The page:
It was so wonderful to be on the move after two and a half months lockdown in Alimos Marina, Athens, but we didn’t have time to linger and really get to know each of the islands we anchored at as our 90 days Schengen visa period was well and truly over and we had to leave Greece or find an official who could agree to an extension.
On the upside though, our quick trip through the islands has been free of tourists and we have had the luxury of every anchorage virtually to ourselves.
After Serifos, with its stunning chora stretching way up the hill above the anchorage, we headed for another low key but lovely island, Sifnos.
Very little wind was predicted but after an hour of motoring we put the sails up and enjoyed an unexpected and beautiful sail, skimming along at 6.3 knots in around 12 knots winds.
It was glorious, the seas were calm and there was not one other vessel in sight for as far as the eye could see. Just us and the islands!
We had chosen the anchorage at Kamares which had an interesting entrance that reminded us of the “Hole in the Wall” in Langkawi, Malaysia.
On approach all we could see were cliffs and no way through them but once we drew nearer, we could just define a small “fold” in the rocky terrain and locate the narrow entrance.
Once we had anchored up we realised there was a slight but uncomfortable swell and added to that, inexplicably, we just didn’t like “the vibe”. So we motored round to another spot – Ormos Vathi which we were really delighted about as it was definitely our sort of place. .
There were only two other boats in the bay – both Greek flagged – and one was moored stern-to right outside a picturesque sparkling white chapel with the signature domed roof.
Once on land we had a look round the exterior of the chapel (unfortunately it was locked) and walked through an archway to the cutest little beach imaginable with a lovely shady taverna that looked very appealing.
Rather than sit down and order a long cold drink we decided we should go for a walk first, so we followed the coast round to the other side of the bay. On the way there were a handful of other tavernas, a useful looking shop and a number of small holiday homes.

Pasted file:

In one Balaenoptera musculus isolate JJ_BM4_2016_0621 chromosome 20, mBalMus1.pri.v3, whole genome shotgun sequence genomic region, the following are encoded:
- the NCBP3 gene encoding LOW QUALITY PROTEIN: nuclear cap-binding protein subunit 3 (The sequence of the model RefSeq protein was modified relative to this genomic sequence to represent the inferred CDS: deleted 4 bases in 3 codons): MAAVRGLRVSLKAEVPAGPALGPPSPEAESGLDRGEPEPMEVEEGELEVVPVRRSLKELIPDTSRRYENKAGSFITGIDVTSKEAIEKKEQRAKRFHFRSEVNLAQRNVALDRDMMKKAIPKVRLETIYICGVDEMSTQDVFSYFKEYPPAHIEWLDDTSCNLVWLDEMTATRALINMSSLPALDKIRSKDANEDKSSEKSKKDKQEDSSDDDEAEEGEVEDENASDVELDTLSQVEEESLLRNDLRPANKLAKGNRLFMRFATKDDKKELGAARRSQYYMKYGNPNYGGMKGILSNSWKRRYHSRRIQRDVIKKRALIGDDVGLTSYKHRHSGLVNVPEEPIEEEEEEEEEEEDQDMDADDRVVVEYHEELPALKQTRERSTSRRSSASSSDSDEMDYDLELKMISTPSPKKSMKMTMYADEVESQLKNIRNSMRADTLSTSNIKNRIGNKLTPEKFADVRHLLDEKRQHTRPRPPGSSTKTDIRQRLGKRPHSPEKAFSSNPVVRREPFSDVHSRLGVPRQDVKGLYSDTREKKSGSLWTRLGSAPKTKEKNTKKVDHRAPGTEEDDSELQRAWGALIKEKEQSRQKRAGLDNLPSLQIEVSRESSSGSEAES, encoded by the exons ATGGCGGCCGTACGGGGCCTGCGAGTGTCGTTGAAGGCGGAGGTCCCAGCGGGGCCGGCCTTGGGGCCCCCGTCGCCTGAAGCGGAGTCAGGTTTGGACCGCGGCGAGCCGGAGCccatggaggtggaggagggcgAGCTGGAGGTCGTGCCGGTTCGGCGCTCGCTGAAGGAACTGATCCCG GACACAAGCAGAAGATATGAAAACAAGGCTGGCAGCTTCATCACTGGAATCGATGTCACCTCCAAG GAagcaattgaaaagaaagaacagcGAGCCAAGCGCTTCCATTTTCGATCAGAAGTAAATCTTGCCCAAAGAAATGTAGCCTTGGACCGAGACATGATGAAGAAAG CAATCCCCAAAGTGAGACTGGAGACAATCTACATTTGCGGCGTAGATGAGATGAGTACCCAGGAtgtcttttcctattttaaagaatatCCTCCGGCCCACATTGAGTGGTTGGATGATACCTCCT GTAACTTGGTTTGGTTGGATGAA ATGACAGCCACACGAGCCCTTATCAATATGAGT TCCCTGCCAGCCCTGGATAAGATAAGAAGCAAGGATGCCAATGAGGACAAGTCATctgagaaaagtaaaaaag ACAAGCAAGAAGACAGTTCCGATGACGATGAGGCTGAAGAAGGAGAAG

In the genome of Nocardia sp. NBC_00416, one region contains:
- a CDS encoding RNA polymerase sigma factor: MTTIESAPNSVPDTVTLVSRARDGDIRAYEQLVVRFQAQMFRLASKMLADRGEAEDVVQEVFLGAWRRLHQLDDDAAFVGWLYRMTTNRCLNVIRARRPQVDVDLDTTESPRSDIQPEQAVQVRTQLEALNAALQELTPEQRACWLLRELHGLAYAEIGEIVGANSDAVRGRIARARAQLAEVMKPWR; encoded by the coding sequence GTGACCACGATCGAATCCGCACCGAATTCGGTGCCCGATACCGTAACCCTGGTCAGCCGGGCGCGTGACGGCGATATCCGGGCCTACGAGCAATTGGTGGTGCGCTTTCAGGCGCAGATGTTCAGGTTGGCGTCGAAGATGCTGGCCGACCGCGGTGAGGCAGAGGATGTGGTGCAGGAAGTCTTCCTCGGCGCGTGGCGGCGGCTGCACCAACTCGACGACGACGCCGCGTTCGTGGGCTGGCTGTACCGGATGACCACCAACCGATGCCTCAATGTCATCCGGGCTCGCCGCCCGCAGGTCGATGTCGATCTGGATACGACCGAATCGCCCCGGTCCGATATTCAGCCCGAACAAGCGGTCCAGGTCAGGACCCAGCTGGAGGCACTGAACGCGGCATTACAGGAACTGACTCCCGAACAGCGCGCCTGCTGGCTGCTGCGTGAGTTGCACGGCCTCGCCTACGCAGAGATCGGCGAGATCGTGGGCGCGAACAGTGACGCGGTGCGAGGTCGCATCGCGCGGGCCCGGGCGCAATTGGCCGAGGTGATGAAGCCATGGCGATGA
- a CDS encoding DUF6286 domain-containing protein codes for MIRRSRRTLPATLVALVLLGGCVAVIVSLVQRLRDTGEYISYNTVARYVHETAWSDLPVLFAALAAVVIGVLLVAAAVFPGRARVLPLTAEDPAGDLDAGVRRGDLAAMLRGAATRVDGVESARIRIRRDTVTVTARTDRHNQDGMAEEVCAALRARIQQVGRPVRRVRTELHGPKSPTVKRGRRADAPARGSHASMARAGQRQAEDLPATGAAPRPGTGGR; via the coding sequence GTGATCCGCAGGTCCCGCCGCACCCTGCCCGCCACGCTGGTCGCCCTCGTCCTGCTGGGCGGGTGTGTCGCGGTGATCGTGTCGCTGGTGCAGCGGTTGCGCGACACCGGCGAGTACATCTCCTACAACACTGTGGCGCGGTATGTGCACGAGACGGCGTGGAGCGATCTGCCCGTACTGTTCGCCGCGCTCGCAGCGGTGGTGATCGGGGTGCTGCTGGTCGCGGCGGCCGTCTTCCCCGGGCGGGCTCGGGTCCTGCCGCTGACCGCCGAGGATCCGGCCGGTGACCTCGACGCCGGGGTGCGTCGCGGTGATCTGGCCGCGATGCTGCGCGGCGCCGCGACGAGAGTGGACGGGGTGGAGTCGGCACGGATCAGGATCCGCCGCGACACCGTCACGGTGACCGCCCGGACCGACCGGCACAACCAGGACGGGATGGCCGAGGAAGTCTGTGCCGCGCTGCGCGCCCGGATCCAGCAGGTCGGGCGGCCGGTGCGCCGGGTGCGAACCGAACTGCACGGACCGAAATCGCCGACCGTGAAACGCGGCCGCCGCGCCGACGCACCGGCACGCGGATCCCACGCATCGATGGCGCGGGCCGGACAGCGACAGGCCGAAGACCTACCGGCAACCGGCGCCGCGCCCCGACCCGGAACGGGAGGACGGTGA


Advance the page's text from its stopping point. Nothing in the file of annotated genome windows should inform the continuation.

In places the beach completely disappeared and we had to wade through the water as we passed the houses until we reached the broad stretch of sand in front of a very nice looking hotel. Sadly it was all shut down – there were no guests due to Covid-19.
After the hotel there was a series of tiny coves, each with just one or two people in. At one point we climbed up some steps and followed a low cliff path around to yet another small cove.
On the way back we stopped to buy some vegetables and fresh bread before heading to the taverna we spied first for an icy cold beer.
We would have loved to have stayed longer but apart from the visa-free time limit issue, a curious knocking noise had developed which became ultra annoying in the slight swell we were experiencing.
It took us a while to track down the strange knocking sound that reverberated through the starboard hull. Eventually after checking the bilges, lockers and my bathroom cupboard Jonathan realised that the noise was coming from the fuel tank which was right under our bed!
It appeared that the gauge float that measured the amount of fuel left in the tank had come away and was moving with the boat and banging on first on one wall of the tank and then the other.